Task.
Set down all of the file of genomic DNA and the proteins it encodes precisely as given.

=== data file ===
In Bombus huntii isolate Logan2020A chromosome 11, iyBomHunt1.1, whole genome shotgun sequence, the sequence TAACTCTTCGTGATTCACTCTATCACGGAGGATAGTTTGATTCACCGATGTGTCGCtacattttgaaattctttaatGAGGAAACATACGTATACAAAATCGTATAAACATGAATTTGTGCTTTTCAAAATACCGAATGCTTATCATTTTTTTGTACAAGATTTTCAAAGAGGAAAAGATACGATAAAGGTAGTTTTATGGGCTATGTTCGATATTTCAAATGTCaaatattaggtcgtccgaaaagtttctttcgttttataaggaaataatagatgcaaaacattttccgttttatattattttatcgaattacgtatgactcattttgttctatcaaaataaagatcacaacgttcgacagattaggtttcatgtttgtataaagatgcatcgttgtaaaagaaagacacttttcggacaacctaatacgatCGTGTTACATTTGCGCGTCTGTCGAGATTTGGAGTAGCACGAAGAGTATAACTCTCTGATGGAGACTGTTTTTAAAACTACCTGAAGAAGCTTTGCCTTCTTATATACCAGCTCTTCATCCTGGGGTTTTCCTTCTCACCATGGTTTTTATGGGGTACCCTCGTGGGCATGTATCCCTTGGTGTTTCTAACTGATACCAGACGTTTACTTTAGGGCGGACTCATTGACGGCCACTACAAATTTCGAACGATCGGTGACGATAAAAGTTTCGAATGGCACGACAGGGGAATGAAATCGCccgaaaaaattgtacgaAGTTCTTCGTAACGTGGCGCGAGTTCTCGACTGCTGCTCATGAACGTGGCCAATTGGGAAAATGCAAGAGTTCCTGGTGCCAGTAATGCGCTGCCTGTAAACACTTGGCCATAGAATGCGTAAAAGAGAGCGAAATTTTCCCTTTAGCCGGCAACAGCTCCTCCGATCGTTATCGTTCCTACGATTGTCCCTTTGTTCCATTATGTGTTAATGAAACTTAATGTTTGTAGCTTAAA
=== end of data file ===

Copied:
In Bombus huntii isolate Logan2020A chromosome 11, iyBomHunt1.1, whole genome shotgun sequence, the sequence TAACTCTTCGTGATTCACTCTATCACGGAGGATAGTTTGATTCACCGATGTGTCGCtacattttgaaattctttaatGAGGAAACATACGTATACAAAATCGTATAAACATGAATTTGTGCTTTTCAAAATACCGAATGCTTATCATTTTTTTGTACAAGATTTTCAAAGAGGAAAAGATACGATAAAGGTAGTTTTATGGGCTATGTTCGATATTTCAAATGTCaaatattaggtcgtccgaaaagtttctttcgttttataaggaaataatagatgcaaaacattttccgttttatattattttatcgaattacgtatgactcattttgttctatcaaaataaagatcacaacgttcgacagattaggtttcatgtttgtataaagatgcatcgttgtaaaagaaagacacttttcggacaacctaatacgatCGTGTTACATTTGCGCGTCTGTCGAGATTTGGAGTAGCACGAAGAGTATAACTCTCTGATGGAGACTGTTTTTAAAACTACCTGAAGAAGCTTTGCCTTCTTATATACCAGCTCTTCATCCTGGGGTTTTCCTTCTCACCATGGTTTTTATGGGGTACCCTCGTGGGCATGTATCCCTTGGTGTTTCTAACTGATACCAGACGTTTACTTTAGGGCGGACTCATTGACGGCCACTACAAATTTCGAACGATCGGTGACGATAAAAGTTTCGAATGGCACGACAGGGGAATGAAATCGCccgaaaaaattgtacgaAGTTCTTCGTAACGTGGCGCGAGTTCTCGACTGCTGCTCATGAACGTGGCCAATTGGGAAAATGCAAGAGTTCCTGGTGCCAGTAATGCGCTGCCTGTAAACACTTGGCCATAGAATGCGTAAAAGAGAGCGAAATTTTCCCTTTAGCCGGCAACAGCTCCTCCGATCGTTATCGTTCCTACGATTGTCCCTTTGTTCCATTATGTGTTAATGAAACTTAATGTTTGTAGCTTAAA